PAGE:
(Intercept)  2.473333e+00  0.7538543  3.280917e+00 0.016803317
Ab          -8.133333e-01  1.0661110 -7.628974e-01 0.474440418
Ac          -1.066667e-01  1.0661110 -1.000521e-01 0.923562285
share|improve this answer
    
Thanks, This is far much clear. But, do you think I could find p-value there? – Lim Hyungwoo Oct 13 '12 at 7:34
    
Yes, I do. @LimHyungwoo see my edit. Hope you find it useful – Jilber Oct 13 '12 at 9:10
    
Thanks @Jilber !! – Lim Hyungwoo Oct 16 '12 at 11:53

Making your dataset easier to import to R:

dat <-
structure(list(A = structure(c(1L, 1L, 1L, 1L, 1L, 1L, 1L, 1L, 
1L, 1L, 1L, 1L, 2L, 2L, 2L, 2L, 2L, 2L, 2L, 2L, 2L, 2L, 2L, 2L, 
3L, 3L, 3L, 3L, 3L, 3L, 3L, 3L, 3L, 3L, 3L, 3L), .Label = c("a", 
"b", "c"), class = "factor"), B = structure(c(1L, 2L, 3L, 4L, 
1L, 2L, 3L, 4L, 1L, 2L, 3L, 4L, 1L, 2L, 3L, 4L, 1L, 2L, 3L, 4L,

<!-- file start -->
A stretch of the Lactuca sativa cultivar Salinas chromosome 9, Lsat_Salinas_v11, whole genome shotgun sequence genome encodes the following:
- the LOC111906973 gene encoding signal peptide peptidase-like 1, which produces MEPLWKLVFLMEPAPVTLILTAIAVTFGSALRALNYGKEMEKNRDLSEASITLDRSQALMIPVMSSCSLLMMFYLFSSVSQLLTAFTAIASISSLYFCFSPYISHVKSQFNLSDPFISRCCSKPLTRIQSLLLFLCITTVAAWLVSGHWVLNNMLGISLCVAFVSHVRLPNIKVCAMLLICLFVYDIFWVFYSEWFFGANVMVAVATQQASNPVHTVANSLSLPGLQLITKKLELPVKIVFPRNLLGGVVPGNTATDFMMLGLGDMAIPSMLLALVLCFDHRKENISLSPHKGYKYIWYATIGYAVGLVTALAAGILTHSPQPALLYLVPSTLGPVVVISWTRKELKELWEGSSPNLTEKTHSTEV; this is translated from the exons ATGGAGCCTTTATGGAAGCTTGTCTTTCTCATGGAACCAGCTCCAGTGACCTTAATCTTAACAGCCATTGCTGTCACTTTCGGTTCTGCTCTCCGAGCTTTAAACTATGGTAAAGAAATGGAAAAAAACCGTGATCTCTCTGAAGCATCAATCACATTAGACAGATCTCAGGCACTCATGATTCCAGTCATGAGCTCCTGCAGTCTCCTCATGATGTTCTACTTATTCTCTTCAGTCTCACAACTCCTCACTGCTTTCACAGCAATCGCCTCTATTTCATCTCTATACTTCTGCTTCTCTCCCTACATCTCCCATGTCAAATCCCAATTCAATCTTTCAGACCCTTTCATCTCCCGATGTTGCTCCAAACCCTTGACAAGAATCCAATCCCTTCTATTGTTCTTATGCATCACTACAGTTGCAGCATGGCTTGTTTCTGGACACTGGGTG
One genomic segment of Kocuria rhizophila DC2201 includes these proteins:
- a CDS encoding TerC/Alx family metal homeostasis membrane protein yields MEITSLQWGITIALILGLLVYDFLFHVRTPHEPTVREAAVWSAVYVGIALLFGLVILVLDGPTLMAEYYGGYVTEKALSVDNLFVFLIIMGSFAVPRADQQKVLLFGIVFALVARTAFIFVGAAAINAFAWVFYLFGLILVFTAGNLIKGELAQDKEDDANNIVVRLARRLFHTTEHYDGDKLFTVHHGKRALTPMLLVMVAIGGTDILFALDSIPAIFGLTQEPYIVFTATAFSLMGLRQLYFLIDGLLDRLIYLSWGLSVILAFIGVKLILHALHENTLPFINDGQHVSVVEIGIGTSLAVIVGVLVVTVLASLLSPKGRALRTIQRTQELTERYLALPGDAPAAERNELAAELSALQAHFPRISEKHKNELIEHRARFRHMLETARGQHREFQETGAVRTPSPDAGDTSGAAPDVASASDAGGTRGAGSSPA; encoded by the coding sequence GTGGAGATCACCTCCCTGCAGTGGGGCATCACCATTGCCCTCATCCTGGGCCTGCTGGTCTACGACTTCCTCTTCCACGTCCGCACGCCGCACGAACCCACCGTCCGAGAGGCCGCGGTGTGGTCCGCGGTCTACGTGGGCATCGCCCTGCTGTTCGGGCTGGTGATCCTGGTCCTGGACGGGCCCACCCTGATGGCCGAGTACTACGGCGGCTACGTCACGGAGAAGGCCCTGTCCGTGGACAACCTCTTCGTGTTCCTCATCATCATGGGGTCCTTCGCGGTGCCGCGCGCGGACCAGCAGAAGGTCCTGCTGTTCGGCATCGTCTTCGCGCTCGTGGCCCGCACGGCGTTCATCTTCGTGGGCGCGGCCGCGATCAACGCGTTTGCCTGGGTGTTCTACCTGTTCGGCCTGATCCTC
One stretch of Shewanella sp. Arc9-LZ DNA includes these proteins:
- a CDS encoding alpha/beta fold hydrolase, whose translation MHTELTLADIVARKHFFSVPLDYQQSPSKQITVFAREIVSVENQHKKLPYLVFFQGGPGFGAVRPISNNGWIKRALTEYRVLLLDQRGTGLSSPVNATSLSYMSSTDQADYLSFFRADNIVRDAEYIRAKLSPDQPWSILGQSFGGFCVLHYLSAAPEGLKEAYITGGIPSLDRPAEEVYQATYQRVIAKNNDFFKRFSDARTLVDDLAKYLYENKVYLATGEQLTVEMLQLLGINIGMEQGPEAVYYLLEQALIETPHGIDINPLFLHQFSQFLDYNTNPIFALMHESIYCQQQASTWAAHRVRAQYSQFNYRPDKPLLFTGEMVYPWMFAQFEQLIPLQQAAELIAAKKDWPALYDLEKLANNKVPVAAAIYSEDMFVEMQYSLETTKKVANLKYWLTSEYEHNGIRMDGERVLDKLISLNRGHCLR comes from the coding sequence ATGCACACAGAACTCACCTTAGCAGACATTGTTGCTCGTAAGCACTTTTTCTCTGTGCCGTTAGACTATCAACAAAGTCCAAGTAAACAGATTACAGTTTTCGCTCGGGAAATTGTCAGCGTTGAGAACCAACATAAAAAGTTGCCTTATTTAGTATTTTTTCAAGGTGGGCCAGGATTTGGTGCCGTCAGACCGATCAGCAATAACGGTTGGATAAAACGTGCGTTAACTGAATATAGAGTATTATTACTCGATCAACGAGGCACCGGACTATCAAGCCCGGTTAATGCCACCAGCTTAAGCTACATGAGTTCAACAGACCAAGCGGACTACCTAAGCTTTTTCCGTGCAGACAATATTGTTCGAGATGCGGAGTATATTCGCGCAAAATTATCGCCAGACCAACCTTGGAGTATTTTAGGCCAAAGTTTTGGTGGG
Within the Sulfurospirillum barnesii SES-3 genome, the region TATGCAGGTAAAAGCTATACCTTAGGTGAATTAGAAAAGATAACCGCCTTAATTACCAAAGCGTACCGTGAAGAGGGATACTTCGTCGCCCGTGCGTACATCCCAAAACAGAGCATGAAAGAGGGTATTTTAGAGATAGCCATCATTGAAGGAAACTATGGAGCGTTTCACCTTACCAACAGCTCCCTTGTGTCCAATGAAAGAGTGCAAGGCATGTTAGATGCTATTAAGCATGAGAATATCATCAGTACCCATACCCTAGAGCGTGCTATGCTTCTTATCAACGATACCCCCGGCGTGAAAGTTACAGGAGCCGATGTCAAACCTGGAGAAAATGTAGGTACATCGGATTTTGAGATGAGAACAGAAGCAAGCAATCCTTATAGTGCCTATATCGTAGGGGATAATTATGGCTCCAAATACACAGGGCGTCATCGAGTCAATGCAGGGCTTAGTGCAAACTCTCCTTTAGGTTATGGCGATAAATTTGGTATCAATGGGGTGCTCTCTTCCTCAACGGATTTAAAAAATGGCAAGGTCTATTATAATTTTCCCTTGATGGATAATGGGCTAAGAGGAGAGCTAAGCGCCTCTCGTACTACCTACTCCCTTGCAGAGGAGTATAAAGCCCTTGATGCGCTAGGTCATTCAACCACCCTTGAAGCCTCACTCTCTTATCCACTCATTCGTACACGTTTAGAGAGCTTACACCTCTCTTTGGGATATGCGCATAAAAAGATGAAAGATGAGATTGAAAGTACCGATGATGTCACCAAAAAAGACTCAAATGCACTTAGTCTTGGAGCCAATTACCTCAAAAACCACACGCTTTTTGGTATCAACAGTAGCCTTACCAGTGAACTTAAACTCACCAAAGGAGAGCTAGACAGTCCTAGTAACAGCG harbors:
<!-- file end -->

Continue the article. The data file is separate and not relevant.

1L, 2L, 3L, 4L, 1L, 2L, 3L, 4L, 1L, 2L, 3L, 4L, 1L, 2L, 3L, 4L
), .Label = c("a", "b", "c", "d"), class = "factor"), C = c(0.47, 
0.88, 2.32, 3.26, 0.93, 1.86, 3.22, 0.92, 0.45, 0.92, 2.31, 3.24, 
0.91, 1.84, 3.27, 0.86, 0.47, 0.9, 2.33, 3.19, 0.92, 1.84, 3.25, 
0.93, 0.45, 0.92, 2.33, 3.08, 0.93, 1.86, 3.25, 0.93, 0.47, 0.9, 
2.26, 3.09)), .Names = c("A", "B", "C"), class = "data.frame", row.names = c(NA, 
-36L))

Much of SAS by group processing maps to split-apply-combine methods (divide the data into parts, do something with each part, put those parts back together in some way). In this case, the results of models are objects (lists), and the natural way to "combine" multiple models is to put them in a list.